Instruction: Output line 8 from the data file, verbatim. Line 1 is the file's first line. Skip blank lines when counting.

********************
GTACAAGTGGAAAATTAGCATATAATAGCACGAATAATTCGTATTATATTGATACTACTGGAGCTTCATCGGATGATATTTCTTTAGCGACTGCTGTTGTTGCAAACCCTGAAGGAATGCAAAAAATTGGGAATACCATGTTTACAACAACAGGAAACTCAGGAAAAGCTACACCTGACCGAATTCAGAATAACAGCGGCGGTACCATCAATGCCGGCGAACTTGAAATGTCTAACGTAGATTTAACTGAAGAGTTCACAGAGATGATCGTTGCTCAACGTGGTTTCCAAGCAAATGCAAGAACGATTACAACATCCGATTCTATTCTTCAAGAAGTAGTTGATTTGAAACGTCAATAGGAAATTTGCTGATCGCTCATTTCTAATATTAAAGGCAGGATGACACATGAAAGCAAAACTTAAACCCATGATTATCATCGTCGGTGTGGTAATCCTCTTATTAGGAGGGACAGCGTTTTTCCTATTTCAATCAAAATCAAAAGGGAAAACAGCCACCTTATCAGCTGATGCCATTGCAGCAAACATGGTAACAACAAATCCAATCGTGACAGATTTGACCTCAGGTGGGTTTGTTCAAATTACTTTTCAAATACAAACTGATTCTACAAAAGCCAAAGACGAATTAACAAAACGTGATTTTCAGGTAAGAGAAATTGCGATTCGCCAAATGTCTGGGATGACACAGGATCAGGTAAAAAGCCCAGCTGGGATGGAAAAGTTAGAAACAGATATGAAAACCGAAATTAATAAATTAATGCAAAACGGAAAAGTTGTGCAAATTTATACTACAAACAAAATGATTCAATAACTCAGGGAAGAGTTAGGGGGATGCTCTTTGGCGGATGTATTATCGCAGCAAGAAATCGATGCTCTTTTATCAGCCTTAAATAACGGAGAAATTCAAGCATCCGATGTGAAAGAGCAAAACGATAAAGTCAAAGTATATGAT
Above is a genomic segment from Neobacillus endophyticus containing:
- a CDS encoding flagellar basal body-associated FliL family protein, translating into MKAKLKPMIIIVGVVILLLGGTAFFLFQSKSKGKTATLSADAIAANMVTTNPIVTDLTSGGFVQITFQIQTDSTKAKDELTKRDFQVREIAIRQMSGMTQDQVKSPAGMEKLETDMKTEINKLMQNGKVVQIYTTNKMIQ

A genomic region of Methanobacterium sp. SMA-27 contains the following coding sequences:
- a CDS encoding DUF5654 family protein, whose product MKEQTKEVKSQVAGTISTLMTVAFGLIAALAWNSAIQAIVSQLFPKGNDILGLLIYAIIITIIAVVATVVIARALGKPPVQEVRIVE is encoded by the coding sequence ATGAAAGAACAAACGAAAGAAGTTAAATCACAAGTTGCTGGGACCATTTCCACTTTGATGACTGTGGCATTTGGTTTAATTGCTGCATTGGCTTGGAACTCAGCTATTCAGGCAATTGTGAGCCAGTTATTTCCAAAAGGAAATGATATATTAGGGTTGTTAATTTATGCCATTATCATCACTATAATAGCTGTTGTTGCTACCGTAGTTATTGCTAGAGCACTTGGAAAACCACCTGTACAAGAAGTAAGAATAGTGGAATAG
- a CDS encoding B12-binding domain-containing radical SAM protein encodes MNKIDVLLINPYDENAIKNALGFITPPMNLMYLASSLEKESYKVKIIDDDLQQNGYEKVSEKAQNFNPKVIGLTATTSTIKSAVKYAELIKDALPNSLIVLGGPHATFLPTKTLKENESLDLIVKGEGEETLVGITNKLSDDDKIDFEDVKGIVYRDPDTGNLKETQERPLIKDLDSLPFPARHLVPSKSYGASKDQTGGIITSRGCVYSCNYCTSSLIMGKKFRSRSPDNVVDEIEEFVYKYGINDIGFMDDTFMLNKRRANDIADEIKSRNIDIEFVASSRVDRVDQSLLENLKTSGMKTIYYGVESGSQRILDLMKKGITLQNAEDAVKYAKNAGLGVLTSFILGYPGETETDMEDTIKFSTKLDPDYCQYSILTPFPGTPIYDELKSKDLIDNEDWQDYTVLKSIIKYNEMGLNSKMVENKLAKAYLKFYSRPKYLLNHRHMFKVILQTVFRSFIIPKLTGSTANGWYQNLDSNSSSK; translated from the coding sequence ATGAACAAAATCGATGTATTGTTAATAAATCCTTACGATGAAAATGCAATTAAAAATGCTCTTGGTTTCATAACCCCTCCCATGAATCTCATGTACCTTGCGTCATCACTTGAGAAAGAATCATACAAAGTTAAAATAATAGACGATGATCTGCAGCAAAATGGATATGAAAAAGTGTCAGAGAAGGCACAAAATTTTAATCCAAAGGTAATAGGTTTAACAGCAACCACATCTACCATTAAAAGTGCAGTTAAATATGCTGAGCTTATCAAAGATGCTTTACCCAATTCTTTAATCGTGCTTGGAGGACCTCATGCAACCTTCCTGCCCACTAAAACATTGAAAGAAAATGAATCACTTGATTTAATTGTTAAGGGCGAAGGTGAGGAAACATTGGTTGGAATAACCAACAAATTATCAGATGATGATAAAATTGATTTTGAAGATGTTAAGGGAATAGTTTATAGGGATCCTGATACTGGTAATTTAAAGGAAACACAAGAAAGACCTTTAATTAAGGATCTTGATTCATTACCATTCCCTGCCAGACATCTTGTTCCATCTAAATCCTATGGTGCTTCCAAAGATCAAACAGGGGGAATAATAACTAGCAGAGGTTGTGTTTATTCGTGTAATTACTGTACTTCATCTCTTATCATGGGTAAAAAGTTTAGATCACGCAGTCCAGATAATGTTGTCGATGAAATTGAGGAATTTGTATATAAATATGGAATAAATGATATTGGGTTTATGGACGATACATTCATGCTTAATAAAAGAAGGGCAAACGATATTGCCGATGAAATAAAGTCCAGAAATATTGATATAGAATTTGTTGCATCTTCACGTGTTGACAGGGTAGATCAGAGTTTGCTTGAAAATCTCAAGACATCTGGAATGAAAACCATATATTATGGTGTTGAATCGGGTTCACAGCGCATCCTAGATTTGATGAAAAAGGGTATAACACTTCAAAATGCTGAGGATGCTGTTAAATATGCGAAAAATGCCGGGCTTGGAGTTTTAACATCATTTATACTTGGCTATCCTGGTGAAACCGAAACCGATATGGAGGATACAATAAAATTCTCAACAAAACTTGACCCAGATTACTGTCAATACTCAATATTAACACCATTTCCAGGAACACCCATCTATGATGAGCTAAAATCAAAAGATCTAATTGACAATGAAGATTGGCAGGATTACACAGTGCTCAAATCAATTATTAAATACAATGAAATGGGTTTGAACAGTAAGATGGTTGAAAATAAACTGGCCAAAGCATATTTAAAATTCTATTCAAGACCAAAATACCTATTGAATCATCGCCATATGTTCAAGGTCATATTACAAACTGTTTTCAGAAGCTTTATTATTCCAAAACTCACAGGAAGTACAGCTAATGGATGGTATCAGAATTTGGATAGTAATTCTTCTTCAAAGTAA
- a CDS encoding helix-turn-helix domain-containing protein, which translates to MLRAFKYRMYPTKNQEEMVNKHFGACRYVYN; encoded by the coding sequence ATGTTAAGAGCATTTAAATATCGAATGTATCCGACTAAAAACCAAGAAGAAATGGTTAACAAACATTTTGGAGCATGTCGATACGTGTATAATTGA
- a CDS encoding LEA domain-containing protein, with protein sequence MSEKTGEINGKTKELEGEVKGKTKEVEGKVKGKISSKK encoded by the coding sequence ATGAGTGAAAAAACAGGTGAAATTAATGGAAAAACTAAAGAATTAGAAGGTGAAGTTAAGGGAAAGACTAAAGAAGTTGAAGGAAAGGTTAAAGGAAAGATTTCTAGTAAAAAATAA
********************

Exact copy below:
- a CDS encoding LEA domain-containing protein, with protein sequence MSEKTGEINGKTKELEGEVKGKTKEVEGKVKGKISSKK encoded by the coding sequence ATGAGTGAAAAAACAGGTGAAATTAATGGAAAAACTAAAGAATTAGAAGGTGAAGTTAAGGGAAAGACTAAAGAAGTTGAAGGAAAGGTTAAAGGAAAGATTTCTAGTAAAAAATAA